Doing business in Australia?
If you're not a resident, you'll be liable for more capital gains tax
soon, as the current 50% CGT
discount for temporary and non-residents will soon fall away and only apply to residents, says MoneyManagement.
Here's what to worry about if you have a stake in a company based in Australia
So if your business has interest in taxable Australian property like real property situated in Australia, certain mining assets and indirect interests in these assets, like holdings of at least 10% in a land-rich entity, you'll soon be coughing up more to the Australian tax authorities.
But it gets worse.
From 1 July, the tax rate on capital gain for non-residents will be adjusted to make way for an increase to 33% from 1 July 2015, says Emirates247.
This is proof that Australia has one of the highest capital gain tax rates around the world, and it's one of the few countries to set different conditions for non-residents.
But don't worry, as SARS offers some relief if you operate more than one small business locally.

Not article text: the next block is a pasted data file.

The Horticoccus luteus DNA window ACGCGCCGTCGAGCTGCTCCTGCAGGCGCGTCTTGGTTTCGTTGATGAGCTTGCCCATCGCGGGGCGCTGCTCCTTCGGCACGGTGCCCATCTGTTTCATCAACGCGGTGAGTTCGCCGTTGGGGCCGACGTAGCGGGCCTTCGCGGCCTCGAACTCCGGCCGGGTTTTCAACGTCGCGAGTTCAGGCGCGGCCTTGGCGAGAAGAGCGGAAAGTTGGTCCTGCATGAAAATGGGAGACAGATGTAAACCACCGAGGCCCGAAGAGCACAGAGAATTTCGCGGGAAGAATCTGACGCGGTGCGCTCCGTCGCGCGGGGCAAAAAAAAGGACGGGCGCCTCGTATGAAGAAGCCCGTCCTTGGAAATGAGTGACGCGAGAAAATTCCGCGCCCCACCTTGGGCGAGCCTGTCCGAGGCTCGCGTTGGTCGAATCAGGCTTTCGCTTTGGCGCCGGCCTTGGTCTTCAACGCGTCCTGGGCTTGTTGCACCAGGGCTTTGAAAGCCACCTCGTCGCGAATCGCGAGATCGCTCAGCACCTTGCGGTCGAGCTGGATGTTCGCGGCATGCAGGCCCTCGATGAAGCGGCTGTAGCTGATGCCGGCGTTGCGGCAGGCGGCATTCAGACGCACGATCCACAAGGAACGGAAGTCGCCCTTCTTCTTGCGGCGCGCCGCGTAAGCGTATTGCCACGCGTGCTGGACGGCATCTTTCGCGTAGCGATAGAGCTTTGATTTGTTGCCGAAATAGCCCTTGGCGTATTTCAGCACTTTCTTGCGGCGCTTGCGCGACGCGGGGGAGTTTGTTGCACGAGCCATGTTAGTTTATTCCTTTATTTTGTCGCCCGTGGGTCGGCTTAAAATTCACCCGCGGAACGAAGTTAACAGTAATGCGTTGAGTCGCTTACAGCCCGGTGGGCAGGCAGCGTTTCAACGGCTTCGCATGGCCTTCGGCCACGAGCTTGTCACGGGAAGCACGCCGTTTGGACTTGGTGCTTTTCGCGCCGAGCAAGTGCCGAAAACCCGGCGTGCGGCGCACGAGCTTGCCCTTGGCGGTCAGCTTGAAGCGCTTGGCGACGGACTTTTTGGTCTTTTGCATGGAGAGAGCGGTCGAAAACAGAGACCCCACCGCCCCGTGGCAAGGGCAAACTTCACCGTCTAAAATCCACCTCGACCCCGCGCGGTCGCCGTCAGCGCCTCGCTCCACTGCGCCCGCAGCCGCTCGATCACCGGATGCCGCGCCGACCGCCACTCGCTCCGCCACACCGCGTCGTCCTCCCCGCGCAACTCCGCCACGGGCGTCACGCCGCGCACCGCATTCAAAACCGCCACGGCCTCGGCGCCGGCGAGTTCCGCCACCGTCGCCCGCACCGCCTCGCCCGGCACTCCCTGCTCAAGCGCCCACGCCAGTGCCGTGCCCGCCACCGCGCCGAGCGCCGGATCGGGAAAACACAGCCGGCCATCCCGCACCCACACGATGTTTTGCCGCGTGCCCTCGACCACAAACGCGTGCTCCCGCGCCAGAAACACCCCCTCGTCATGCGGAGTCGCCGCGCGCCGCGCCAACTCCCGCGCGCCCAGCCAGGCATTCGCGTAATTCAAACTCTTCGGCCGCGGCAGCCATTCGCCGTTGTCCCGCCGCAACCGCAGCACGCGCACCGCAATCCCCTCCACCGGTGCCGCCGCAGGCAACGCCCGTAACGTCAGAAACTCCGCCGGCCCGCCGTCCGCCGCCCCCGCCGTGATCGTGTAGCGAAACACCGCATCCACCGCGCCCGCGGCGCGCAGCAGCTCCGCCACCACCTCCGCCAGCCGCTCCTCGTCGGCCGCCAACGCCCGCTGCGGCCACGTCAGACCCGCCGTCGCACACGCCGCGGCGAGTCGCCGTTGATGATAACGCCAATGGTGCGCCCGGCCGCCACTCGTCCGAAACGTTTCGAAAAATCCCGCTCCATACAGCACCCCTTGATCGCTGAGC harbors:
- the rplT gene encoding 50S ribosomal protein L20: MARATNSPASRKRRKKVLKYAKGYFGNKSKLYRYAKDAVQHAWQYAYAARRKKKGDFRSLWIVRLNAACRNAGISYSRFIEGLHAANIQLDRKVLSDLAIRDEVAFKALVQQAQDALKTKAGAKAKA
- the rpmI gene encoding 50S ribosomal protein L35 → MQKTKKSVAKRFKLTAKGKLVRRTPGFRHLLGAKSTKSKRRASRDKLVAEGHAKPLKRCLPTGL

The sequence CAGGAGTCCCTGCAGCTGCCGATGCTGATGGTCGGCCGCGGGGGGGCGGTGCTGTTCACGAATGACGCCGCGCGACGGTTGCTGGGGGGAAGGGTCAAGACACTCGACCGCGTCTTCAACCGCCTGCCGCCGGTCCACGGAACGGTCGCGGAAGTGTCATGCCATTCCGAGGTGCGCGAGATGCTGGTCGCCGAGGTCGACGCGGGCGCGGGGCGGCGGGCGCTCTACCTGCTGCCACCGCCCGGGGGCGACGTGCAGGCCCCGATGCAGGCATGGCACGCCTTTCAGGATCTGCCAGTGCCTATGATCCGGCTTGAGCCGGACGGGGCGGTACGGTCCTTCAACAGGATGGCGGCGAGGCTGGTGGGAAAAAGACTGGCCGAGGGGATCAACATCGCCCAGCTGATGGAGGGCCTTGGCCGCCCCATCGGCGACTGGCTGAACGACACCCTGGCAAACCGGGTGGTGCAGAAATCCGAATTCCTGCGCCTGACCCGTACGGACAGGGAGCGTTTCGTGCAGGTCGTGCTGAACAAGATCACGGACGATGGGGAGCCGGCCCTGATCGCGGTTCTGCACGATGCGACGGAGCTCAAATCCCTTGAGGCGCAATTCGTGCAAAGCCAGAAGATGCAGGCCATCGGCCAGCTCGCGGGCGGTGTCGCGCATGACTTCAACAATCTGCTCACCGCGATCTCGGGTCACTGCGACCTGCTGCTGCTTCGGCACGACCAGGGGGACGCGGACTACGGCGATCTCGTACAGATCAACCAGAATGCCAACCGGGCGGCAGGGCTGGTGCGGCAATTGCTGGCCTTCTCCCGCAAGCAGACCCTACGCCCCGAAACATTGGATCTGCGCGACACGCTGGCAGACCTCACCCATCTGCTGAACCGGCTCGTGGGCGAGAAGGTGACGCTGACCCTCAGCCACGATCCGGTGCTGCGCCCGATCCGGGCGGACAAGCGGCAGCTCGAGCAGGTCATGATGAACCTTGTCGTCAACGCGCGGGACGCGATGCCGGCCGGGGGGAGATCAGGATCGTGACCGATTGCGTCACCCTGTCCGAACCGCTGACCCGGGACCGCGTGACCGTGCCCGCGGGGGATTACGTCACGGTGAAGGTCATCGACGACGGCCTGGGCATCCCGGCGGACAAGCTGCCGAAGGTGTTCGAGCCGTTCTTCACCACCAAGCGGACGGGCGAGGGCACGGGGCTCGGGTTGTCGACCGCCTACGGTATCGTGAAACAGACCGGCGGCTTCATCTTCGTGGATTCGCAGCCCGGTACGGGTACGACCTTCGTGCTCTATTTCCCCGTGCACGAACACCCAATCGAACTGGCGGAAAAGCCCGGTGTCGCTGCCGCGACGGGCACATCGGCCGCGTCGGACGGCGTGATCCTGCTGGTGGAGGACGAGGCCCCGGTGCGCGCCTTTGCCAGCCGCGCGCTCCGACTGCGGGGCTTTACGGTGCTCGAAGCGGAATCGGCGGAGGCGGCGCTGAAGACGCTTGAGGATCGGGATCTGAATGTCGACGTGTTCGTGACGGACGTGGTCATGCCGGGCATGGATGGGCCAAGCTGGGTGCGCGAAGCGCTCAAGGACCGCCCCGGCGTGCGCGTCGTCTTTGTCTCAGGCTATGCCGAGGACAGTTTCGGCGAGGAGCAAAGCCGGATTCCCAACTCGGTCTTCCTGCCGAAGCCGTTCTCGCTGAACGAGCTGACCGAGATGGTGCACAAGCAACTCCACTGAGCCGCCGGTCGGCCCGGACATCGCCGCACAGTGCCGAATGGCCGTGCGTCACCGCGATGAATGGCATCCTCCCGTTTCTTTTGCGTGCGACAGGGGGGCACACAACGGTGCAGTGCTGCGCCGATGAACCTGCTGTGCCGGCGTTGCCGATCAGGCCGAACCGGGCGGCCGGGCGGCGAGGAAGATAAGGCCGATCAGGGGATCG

Operate more than one small business locally? Don't miss out on this CGT saving, thanks to SARS…
It doesn't matter if it's as a sole proprietorship, a partnership interest or a direct interest of at least 10% in the equity.
Either way, you're entitled to include every one of your small businesses when you determine the CGT
amount that needs to be disregarded when you sell your business to retire.
The amount is R1.8 million of any capital gain made when you dispose of an active business asset of your small business in the 2013 tax year.
This is to provide relief to small business owners who've invested their resources in their businesses to build up retirement capital.
But there's an exception to this – the CGT
exclusion doesn't apply if the total market value of all those assets across the businesses exceeds R10 million.
So don't even think of attempting to claim more than the amount you're entitled to, as SARS maintains records of exemptions already allowed to you and will judge your transgressions harshly, says The Practical Tax Loose Leaf
It's a great way to lower your overall tax burden when you retire.